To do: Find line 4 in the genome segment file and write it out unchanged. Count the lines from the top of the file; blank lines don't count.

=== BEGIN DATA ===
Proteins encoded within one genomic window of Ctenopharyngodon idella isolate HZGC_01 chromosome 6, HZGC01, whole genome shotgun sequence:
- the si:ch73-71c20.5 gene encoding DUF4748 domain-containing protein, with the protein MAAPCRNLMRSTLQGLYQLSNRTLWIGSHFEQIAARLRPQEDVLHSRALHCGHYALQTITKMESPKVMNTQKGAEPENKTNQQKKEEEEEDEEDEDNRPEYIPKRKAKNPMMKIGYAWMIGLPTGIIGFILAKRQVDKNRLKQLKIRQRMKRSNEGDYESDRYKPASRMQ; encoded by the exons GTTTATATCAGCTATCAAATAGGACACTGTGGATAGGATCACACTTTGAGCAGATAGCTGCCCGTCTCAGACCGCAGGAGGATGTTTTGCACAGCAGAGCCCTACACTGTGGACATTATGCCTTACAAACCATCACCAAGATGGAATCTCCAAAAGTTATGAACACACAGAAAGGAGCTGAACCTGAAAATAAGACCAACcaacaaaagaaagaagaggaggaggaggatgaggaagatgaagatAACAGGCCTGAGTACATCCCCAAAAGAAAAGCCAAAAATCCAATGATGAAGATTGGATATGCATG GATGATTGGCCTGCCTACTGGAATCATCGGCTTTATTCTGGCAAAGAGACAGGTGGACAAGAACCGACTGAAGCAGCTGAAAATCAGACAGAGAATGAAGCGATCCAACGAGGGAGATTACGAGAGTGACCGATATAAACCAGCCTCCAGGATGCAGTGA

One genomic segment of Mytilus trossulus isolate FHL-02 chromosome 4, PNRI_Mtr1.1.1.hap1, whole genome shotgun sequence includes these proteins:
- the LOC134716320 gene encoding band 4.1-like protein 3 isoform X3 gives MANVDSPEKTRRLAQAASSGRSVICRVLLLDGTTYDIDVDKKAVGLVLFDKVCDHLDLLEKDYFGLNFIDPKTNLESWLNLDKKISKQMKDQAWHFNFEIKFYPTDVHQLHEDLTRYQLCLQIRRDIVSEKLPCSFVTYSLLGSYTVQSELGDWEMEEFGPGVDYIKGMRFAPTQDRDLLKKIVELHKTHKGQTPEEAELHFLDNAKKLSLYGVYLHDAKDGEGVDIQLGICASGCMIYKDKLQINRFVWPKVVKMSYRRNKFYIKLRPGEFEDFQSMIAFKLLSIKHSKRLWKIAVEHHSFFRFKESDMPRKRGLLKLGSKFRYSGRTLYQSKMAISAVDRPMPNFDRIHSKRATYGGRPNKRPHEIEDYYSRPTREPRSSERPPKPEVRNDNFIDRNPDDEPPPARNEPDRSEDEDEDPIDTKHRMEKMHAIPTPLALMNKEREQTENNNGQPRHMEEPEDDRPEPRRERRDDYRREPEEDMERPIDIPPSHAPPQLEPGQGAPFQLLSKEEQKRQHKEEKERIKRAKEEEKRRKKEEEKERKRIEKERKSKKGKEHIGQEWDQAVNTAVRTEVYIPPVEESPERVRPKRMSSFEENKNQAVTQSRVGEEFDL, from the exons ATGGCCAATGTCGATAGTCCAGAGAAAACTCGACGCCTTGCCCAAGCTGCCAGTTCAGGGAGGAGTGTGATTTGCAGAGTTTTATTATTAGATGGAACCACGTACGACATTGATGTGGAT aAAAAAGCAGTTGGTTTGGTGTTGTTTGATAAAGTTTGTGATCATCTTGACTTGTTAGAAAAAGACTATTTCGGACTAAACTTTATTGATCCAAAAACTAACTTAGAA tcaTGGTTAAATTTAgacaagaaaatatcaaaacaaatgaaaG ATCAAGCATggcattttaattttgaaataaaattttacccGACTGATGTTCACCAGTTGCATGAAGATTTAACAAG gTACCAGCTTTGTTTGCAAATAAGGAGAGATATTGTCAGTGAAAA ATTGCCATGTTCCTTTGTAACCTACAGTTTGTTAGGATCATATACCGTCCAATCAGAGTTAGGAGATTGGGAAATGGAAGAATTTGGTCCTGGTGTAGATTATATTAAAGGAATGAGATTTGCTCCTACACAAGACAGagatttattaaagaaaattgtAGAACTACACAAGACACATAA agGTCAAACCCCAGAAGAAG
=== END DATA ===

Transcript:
- the LOC134716320 gene encoding band 4.1-like protein 3 isoform X3 gives MANVDSPEKTRRLAQAASSGRSVICRVLLLDGTTYDIDVDKKAVGLVLFDKVCDHLDLLEKDYFGLNFIDPKTNLESWLNLDKKISKQMKDQAWHFNFEIKFYPTDVHQLHEDLTRYQLCLQIRRDIVSEKLPCSFVTYSLLGSYTVQSELGDWEMEEFGPGVDYIKGMRFAPTQDRDLLKKIVELHKTHKGQTPEEAELHFLDNAKKLSLYGVYLHDAKDGEGVDIQLGICASGCMIYKDKLQINRFVWPKVVKMSYRRNKFYIKLRPGEFEDFQSMIAFKLLSIKHSKRLWKIAVEHHSFFRFKESDMPRKRGLLKLGSKFRYSGRTLYQSKMAISAVDRPMPNFDRIHSKRATYGGRPNKRPHEIEDYYSRPTREPRSSERPPKPEVRNDNFIDRNPDDEPPPARNEPDRSEDEDEDPIDTKHRMEKMHAIPTPLALMNKEREQTENNNGQPRHMEEPEDDRPEPRRERRDDYRREPEEDMERPIDIPPSHAPPQLEPGQGAPFQLLSKEEQKRQHKEEKERIKRAKEEEKRRKKEEEKERKRIEKERKSKKGKEHIGQEWDQAVNTAVRTEVYIPPVEESPERVRPKRMSSFEENKNQAVTQSRVGEEFDL, from the exons ATGGCCAATGTCGATAGTCCAGAGAAAACTCGACGCCTTGCCCAAGCTGCCAGTTCAGGGAGGAGTGTGATTTGCAGAGTTTTATTATTAGATGGAACCACGTACGACATTGATGTGGAT aAAAAAGCAGTTGGTTTGGTGTTGTTTGATAAAGTTTGTGATCATCTTGACTTGTTAGAAAAAGACTATTTCGGACTAAACTTTATTGATCCAAAAACTAACTTAGAA tcaTGGTTAAATTTAgacaagaaaatatcaaaacaaatgaaaG ATCAAGCATggcattttaattttgaaataaaattttacccGACTGATGTTCACCAGTTGCATGAAGATTTAACAAG gTACCAGCTTTGTTTGCAAATAAGGAGAGATATTGTCAGTGAAAA ATTGCCATGTTCCTTTGTAACCTACAGTTTGTTAGGATCATATACCGTCCAATCAGAGTTAGGAGATTGGGAAATGGAAGAATTTGGTCCTGGTGTAGATTATATTAAAGGAATGAGATTTGCTCCTACACAAGACAGagatttattaaagaaaattgtAGAACTACACAAGACACATAA agGTCAAACCCCAGAAGAAG